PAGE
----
We’ve had a few unscheduled events since the last blog which was written soon after arriving in Paris for our winter mooring.
The primary unscheduled event was Stewart’s health which took a bit of turn just before our trip to Cornwall for Christmas. The good news is that he’s now back to good health. The bad news of course was that we had to postpone our visit to Cornwall.. but that’s all sorted as we set off in our hire van tomorrow, Friday 18th January.
To spend Christmas (again) in Paris was a delight, having recovered from the shock of not being in Cornwall and once Stewart’s health had started to improve. It was just the two of us for the big feast (25th December), very different to the imagined Cornish family gathering. This year we’d found a good ‘bird’ at the local Place d’Aligre markets where there is a fabulous ‘Vollailles’ (poultry) merchant. The displays of all poultry were literally dressed to dazzle, some with blue ‘trousers’ and their plucked tail feathers protruding from nether regions! They were spectacular. We chose a Poularde. This is a female equivalent of a Capon we learned later at this website: (http://www.foodme.fr/pages/lg/en?PHPSESSID=a151b384d528fe7c5676315d97935a58). Delicious although there was sadness it wasn’t the Cornish turkey we were eating surrounded by the Hawkey family.
In the past two months back in Paris we have revisited many of our favourite haunts, like the Cafe de l’Industrie, the markets at Place d’Aligre, walking up and down Rue St Antoine and along the Seine to Notre Dame across the Ile St Louis.
We also had a fabulous night at the nearby Cafe de la Danse where Martha Wainwright more than entertained us .. a brilliant night.
A few further observations we’ve made since last year in Paris …
Intelligent Bus Shelters
At the end of last winter (March 2012 in fact) we noticed a new bus shelter at Place de la Bastille. In Paris most bus stops have an electronic digital display showing the next bus arrival time (eg, No. 20/2 minutes), but this shelter had been ultra-modernised.
It included a similar digital display but now viewable from both sides of the stop, ie, if you were standing outside the shelter you could still see the bus arrival times.
Plus, it had a fantastic massive computer screen, the size of a billboard, and an inviting ‘Touch Me’ icon which of course Stewart proceeded to touch and found an Internet connection relating to all facilities of the area.
But just as we thought this was impressive we found an even better set-up at Gare de Lyon which is our nearest train station, at less than a kilometre away. This bus shelter can be entered from many sides, better seating has been provided and it has a huge glass roof which illuminates at night and filters out sunlight during the day. It has free WiFi connection (the same as at Bastille) and the ability to charge a mobile phone.
Although to us the shelter’s most interesting aspect is the mix of high and low tech. For example it includes a printed book loan library, ledges on which to place bags and a courtesy mirror! Then again, sound is not broadcast via speakers, but through the glass walls which limit sound to the bus stop area! The whole space is wheelchair friendly and redefines how a bus shelter of the future could and should be.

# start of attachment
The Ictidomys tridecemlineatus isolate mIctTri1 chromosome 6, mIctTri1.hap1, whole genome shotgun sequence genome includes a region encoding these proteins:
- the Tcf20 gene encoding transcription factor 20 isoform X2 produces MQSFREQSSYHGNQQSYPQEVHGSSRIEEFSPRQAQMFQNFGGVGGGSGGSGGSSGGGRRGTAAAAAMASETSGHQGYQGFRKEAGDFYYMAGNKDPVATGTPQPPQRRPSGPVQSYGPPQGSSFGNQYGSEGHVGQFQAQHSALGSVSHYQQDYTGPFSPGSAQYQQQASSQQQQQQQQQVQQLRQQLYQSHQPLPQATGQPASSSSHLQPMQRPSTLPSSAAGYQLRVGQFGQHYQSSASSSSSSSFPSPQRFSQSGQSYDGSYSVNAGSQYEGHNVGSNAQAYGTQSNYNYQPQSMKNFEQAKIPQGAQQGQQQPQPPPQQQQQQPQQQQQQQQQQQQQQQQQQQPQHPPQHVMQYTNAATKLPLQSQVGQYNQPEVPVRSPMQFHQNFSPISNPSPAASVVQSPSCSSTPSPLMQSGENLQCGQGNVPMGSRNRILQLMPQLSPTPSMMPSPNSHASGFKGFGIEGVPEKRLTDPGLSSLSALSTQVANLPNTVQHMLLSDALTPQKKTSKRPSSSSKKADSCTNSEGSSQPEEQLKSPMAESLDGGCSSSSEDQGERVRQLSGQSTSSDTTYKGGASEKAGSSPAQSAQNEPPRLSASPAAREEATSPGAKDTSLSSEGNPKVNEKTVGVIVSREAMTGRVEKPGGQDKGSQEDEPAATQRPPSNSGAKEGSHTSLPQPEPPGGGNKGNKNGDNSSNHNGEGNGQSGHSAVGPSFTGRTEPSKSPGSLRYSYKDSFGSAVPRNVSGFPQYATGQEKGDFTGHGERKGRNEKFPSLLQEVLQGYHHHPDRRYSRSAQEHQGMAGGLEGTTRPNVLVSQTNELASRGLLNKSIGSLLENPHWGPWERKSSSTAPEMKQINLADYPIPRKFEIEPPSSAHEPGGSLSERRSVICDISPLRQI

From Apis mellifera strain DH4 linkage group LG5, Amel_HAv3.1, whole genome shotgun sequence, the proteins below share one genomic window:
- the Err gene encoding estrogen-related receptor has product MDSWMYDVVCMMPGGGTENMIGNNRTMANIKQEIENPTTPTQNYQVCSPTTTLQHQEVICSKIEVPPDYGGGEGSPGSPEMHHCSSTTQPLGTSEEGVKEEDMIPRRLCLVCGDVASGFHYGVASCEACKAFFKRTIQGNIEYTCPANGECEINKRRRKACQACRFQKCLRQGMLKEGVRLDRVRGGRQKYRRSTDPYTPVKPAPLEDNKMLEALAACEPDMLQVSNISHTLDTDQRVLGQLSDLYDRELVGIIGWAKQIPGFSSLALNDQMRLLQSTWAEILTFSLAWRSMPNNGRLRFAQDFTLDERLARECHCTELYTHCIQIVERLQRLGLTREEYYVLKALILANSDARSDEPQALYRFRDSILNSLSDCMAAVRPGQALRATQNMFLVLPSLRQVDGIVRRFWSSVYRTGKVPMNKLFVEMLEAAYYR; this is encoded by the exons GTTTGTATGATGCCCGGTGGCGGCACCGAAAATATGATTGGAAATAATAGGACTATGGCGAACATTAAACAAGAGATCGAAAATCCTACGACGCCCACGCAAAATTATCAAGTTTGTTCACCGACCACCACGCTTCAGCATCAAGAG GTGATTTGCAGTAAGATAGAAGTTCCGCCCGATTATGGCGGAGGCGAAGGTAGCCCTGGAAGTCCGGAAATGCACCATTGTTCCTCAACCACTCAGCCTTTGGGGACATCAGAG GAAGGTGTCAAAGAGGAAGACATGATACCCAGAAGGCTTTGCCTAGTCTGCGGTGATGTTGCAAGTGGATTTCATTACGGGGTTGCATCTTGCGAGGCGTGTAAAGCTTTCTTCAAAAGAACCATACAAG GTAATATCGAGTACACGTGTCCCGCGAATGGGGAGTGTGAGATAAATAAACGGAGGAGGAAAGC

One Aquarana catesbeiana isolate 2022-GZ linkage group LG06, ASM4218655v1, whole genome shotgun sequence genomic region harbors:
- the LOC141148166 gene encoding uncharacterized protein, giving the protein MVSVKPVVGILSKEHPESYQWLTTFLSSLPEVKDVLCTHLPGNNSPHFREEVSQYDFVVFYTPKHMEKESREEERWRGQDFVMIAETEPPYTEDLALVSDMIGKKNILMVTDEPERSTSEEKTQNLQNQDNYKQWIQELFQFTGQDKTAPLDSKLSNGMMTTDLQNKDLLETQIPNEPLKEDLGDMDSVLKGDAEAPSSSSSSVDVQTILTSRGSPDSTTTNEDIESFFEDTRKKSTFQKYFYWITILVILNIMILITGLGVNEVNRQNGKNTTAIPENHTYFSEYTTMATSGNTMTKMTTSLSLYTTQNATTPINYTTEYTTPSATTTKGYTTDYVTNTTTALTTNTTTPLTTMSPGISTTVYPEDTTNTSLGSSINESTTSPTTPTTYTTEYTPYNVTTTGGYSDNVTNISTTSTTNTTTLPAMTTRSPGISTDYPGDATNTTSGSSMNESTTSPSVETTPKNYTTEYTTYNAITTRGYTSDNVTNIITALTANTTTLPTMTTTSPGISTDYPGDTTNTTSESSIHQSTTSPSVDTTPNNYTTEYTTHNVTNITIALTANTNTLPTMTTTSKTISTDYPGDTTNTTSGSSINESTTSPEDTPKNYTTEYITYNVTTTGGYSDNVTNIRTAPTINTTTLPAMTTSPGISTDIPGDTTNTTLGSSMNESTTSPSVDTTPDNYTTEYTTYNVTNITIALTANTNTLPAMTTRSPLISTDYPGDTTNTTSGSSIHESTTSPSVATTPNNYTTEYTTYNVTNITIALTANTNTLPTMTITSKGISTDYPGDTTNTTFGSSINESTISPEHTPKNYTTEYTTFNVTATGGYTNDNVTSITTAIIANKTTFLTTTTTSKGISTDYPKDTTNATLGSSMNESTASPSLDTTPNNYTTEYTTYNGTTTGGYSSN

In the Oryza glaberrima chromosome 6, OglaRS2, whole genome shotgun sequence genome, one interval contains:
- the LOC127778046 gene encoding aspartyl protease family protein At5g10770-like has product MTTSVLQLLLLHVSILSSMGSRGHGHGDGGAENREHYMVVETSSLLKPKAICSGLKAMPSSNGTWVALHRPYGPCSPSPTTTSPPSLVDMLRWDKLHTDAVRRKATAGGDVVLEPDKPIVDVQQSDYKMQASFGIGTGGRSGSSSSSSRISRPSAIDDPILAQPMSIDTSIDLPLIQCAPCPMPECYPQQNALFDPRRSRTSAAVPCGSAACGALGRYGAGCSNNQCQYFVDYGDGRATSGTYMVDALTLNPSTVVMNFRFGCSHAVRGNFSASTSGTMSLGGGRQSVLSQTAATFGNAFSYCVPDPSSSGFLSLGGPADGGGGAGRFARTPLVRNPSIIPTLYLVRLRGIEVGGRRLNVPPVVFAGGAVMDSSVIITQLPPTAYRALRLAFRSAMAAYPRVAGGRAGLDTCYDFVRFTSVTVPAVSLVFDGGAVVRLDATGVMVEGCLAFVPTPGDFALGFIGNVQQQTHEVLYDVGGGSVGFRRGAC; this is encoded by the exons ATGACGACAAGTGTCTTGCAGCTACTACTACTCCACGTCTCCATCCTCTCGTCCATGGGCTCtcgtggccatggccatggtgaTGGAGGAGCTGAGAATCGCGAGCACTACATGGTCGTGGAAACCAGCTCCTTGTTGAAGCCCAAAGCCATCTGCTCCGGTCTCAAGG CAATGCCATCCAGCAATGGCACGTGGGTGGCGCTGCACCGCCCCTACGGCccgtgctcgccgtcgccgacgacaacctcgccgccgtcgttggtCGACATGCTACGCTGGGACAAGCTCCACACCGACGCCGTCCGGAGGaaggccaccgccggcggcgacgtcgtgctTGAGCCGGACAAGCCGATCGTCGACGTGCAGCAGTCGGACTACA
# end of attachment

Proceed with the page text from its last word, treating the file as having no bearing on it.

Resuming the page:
You can read all about this ‘international’ scheme here: http://www.transportspublics-expo.com/sites/default/files/files/Press_Kit_EBSF(2).pdf.
AutoLib electric cars
We’ve also noticed the growing number of electric cars parked in specially designated places with charging towers beside each. These are the AutoLib cars and work very much like the Velib bicycle system (written about here in our blog). The Velib is a system where you unhitch a bicycle from your chosen location and ride it to another Velib station where you lock it back into place and if within less than 30 minutes you pay nothing.
The stations are roughly every 300 meters and there are more than 20,000 bikes on call. These Velib-type stations we now see in cities in Australia and Britain.
We first noticed the car version, the ‘AutoLib’, more than a year ago where we spotted a brand new structure at the Place de la Bastille and now we see these little stations all over the city. Wikipedia tells us that since October 2012, the service has 37,000 registered subscribers. There was a fleet of 1,782 cars registered at June 2012, with 1,120 citywide parking and charging stations.
We find it all very interesting and a positive move given the benefits to the environment and to the problem of major congestion on the roads of the inner city. Is this happening in other cities too, we wonder?
Sanisette: electronically controlled public toilets!
We’ve been observing these modern street-side electrically controlled cubicles for the past few years. They seem to be growing in number and recently we (well Stewart) tried one out .. but not for real, just for a close inspection.
In the words of a website I found giving more details, this is also what Stewart discovered:
Clean, ecologically efficient and amusing
Stewart stepped into what felt like another sci-fi scenario (like the cars and bus shelters). On entering an electronic voice (with an English translation written on a panel outside) announced that the doors would be automatically shutting and locking. Everything seemed to happen automatically including flushing of the toilet which then started it’s ‘self-cleaning’.